One wouldn’t have known it by watching Melody Hayes lead the group of cancer survivors around the Elkin Municipal Park track at Friday’s Relay for Life, but she is still suffering from the shock of having just been told she has cancer again.
Hayes, a teacher’s assistant at Elkin Elementary School, was in the middle of her first treatment for breast cancer in October of 1998 when she received a call that her daughter, Danielle Wilson, was going into labor.
“They told me that I couldn’t go to the hospital,” Melody said, “and I went to the hospital anyway.”
Today, that grandson, Anthony “Tre” Propst, is 16 years old, and he joined Melody’s son and his uncle, Alton Propst, in accompanying Melody around the track. Melody’s husband, Alvin, also attended the event.
After completing a regimen of chemotherapy and radiation treatments 17 years ago, Melody had been cancer-free until about two months ago. That was when doctors discovered that the problems she was having swallowing were being caused by cancer in her esophagus.
She will return to the Forsyth Cancer Center in Winston-Salem Tuesday for the results of a PET scan she had on Friday. “So I will know exactly what stage it is and how they’re going to treat it,” Melody said. “It’s so surreal, but I’m trying to be at peace with it.”
Melody’s family was joined by students and faculty at Elkin Elementary in supporting her at the event. The school held a prayer circle for Melody Friday morning before she went for her PET scan, an imaging test that uses a radioactive substance called a tracer to look for disease in the body.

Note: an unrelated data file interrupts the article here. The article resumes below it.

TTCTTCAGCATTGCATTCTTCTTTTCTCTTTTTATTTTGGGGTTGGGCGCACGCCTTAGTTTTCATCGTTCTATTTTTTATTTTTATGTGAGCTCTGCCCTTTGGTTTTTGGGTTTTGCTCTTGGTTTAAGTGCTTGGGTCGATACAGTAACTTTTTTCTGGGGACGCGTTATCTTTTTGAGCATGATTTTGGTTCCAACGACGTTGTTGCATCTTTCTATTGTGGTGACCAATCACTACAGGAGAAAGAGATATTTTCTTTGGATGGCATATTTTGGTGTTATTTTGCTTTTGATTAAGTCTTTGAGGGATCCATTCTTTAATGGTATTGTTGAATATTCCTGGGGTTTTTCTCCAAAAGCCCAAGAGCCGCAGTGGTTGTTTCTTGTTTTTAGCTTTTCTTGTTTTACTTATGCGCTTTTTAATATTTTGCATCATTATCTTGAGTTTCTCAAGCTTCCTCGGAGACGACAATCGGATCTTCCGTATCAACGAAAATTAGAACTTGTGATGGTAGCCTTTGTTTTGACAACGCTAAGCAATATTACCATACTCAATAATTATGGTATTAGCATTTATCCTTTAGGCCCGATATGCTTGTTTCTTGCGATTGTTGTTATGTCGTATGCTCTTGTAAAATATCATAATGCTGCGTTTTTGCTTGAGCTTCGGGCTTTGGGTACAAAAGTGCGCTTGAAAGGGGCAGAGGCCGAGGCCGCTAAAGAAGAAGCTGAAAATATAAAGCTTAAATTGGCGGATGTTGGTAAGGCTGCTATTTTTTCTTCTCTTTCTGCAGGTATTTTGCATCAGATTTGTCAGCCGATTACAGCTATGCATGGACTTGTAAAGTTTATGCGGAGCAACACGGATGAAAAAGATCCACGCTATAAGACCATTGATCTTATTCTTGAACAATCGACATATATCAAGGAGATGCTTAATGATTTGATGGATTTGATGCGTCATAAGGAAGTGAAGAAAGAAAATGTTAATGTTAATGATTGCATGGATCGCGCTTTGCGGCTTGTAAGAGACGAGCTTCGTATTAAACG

Each of the 50-plus survivors at the event had a story to share and friends and family there to support them. Before starting the first lap around the track, survivors took turns walking up to a microphone being held by Event Leader Sherry Chappell to share their type of cancer (several had more than one) and years of survival with those in attendance.
Many of them thanked God for being alive to participate. June Miller, a 25-year survivor, said she has no doubt that God cured her from uterine cancer because of the way everything fell into place upon being diagnosed. “God is good,” she said. “He is good.”
Miller said she was hesitant to share her belief with her doctors because they weren’t as willing to talk about the importance of faith in healing then. “It’s different now,” she said.
“Thank you, Lord,” said Theresa Reece while walking the first lap. “Without God, I would not have made it.”
Chappell, speaking at the opening ceremony behind a banner reading, “The Power of Purple,” said, “Our survivors are our super heroes. They’re giving us hope every day.”
In her fifth year as event chairperson, Chappell said she expects to be able to announce that the Surry Foothills Relay for Life met its goal of $22,000 once all the teams turn their money in by the end of August.
Attendance at Friday night’s event was higher than it’s been in several years, Chappell said. “I thought it was very, very successful,” she said.
Chappell said about 50 survivors walked the first lap of the event joined by at least 75 family members, friends, fellow church members and supporters from the community. One church had about 50 members on its team.
For Chappell, the most moving part of the event for her was the luminary service. She was only 22 when her mother, Beverly Sasser, died of brain cancer at age 40.
Chappell praised the musical performers at the event, including the Elkin High School Jazz Band, the Elkin High School Chamber Singers and rising Elkin High School freshman Dylan Longworth in his first public performance. “He’s just trying to get out there and play his music,” she said.
Team PVH raised money at the event selling food and raffle tickets for a quilt, which was won by Christine Mason. Ironically, Mason made a small quilt which was being raffled by the Yadkin Valley Cancer Kickers Team of the Chamber of Commerce.
Kathy Chaffin may be reached at 336-258-4058.